6. Businesses re-brand for many reasons, including as a device to generate consumer excitement and capture media attention. Today’s announcement gives the D-League, which is normally an afterthought in national sports coverage, significant attention from major media companies for at least one news cycle.
7. The D-League’s deal with Gatorade is likely welcomed news for other businesses that work with the D-League. Facebook Live, for instance, streams D-League games. While YouTube offers highlights and other videos To the extent that the D-League becoming the G-League makes D-League games more marketable, Facebook Live and YouTube will financially benefit.
8. The D-League is in a transformative stage, making it an opportune time for a new name. The league, which currently has 22 teams, is expanding, with the Hawks, Grizzlies and Bucks expected to own expansion teams that enter the G-League over the next two years.
9. The timing for a renaming of the D-League also works well with the new collective bargaining agreement between the NBA and the NBPA. The new CBA calls for greater interaction between NBA and D-League rosters. Most importantly, there will soon be “two-way contracts” for players who are paid different rates depending on whether they are assigned to an NBA team or that NBA team’s G-League affiliate. Although details on two-way contracts have not been announced, it’s expected that two-way players, while assigned to G-League teams, will earn pro-rated pay based on an annual salary worth somewhere between $50,00 and $75,000. In contrast, when those same players are on NBA rosters, they will likely earn pro-rated pay based on the NBA minimum salary. Currently, the NBA minimum salary for players with no prior NBA experience is $543,471, an amount that will climb in the 2017–18 season.
10. Naming rights deals are common in sports and in other industries because they provide substantial revenue. These days, most arenas, stadiums and ballparks are named after corporate sponsors. Golf tournaments, such as the WGC-Accenture Match Play Championship, are also often named after sponsors. The same is true of NASCAR's "Monsters Energy NASCAR Cup Series." Even some business schools and law schools are named after sponsors, who are wealthy alumni rather than companies. While it’s unprecedented for an U.S. sports league to be renamed after product, the D-League becoming the G-League falls along a continuum with which American consumers are already familiar.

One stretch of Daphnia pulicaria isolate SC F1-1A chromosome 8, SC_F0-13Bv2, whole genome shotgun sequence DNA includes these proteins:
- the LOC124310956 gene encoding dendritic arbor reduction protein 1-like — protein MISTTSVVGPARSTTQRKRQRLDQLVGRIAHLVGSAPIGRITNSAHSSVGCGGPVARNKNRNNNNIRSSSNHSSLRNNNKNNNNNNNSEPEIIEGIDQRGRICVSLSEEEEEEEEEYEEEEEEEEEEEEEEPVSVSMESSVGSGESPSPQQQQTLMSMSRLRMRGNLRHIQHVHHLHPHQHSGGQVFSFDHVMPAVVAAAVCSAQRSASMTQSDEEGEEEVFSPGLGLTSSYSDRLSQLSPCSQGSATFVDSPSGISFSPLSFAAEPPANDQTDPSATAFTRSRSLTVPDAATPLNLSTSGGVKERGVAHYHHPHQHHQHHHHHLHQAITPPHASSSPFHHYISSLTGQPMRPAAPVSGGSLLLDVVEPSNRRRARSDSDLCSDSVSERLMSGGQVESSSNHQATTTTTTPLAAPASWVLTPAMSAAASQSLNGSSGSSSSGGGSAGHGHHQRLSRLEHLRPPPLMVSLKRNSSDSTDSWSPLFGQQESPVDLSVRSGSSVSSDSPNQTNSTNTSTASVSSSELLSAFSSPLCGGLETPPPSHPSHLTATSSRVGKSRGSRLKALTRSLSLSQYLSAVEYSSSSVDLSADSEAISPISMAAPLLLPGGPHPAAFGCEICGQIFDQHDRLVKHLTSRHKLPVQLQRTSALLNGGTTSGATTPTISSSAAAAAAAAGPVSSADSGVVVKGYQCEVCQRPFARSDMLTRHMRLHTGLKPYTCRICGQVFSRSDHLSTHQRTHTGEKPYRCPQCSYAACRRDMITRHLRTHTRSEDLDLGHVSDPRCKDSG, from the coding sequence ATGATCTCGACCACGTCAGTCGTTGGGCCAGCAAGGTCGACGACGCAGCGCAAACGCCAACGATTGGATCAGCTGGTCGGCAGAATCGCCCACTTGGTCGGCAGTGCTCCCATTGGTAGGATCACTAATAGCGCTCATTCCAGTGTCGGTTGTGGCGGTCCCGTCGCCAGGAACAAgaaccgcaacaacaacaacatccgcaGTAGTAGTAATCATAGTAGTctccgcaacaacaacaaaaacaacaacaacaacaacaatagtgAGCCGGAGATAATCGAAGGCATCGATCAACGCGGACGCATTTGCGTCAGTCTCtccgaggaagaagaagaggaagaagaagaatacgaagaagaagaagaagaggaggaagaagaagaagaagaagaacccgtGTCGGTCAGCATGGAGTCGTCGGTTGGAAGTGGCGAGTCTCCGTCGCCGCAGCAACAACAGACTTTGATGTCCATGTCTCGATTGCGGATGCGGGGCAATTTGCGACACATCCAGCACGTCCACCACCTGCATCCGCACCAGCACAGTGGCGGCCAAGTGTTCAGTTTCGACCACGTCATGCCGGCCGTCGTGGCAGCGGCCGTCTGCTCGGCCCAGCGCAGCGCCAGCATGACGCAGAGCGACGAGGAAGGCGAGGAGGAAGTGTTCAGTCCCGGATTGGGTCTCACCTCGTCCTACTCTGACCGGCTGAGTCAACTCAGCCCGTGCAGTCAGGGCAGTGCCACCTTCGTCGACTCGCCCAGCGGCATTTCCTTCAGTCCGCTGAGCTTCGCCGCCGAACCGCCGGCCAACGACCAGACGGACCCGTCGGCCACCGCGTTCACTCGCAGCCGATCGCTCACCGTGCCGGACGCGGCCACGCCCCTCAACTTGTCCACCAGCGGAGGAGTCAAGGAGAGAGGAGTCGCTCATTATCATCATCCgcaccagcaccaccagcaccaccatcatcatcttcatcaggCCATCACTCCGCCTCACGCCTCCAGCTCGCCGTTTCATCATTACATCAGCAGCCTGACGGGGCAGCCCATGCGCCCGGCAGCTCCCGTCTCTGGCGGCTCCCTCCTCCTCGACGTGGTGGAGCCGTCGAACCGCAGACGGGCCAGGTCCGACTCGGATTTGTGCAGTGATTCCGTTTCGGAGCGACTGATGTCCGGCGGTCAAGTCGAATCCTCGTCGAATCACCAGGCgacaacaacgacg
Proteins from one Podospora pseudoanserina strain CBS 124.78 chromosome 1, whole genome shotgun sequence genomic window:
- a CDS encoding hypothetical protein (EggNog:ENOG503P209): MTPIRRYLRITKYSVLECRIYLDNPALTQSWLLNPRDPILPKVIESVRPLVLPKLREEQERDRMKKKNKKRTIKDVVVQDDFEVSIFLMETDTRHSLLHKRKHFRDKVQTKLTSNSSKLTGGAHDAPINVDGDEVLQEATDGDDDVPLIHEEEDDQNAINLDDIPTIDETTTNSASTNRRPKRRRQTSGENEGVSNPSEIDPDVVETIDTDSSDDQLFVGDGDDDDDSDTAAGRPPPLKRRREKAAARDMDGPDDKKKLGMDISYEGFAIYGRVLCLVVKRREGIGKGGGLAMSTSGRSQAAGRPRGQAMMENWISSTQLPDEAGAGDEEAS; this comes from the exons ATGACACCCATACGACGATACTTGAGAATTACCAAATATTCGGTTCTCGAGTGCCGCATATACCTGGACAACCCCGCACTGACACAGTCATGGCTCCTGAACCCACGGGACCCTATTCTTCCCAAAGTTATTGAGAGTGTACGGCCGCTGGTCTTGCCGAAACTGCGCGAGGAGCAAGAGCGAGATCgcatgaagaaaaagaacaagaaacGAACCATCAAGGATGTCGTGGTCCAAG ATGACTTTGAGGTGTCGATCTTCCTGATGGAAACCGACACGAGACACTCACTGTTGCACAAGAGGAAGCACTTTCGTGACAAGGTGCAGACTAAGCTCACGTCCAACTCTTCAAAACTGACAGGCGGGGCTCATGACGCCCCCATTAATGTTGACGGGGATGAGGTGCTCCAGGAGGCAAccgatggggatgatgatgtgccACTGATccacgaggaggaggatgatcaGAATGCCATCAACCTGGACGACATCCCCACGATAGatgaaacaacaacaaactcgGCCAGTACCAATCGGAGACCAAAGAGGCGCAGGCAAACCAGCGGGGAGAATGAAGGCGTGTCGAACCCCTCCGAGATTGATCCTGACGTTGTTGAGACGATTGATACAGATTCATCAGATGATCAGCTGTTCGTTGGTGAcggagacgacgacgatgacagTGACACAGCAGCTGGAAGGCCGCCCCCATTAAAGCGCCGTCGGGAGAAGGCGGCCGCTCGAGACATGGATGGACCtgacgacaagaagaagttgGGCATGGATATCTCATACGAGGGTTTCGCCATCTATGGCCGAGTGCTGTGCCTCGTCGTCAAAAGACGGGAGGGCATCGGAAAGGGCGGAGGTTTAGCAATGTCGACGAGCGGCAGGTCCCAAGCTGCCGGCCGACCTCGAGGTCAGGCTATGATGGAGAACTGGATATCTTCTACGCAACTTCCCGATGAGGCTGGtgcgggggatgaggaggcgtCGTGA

11. Other leagues will be watching. While the NBA and NFL likely won’t sell off their names anytime soon, consider the position of analogous minor leagues, such as the American Hockey League—the primary developmental league for the NHL—and assorted minor leagues affiliated with Major League Baseball. If the G-League succeeds as a brand, would it be hard to imagine the American Hockey League becoming the Bauer Hockey League or the CCM Hockey League?
12. I end with a question: Will the D-League becoming the G-League make it more attractive to 18-year-old basketball stars who would prefer to be paid rather than attend college as they wait out the NBA’s eligibility requirement? For U.S. players, the NBA’s eligibility rule requires that they be 19 years old plus one year out of high school. The D-League’s eligibility rule, however, permits players who are straight out of high school. My guess is the rebranding of the D-League will have only a negligible impact on the decision-making of young basketball stars. While playing in the G-League does sound cooler than playing in the D-League, unless salaries climb in the D-League, it seems unlikely that many top prospects would pass up a year of playing in a top college basketball program—and being showcased on national TV—for a year in a much less visible G-League.
Michael McCann, SI's legal analyst, provides legal and business analysis for The Crossover. He is also an attorney and a tenured law professor at the University of New Hampshire School of Law.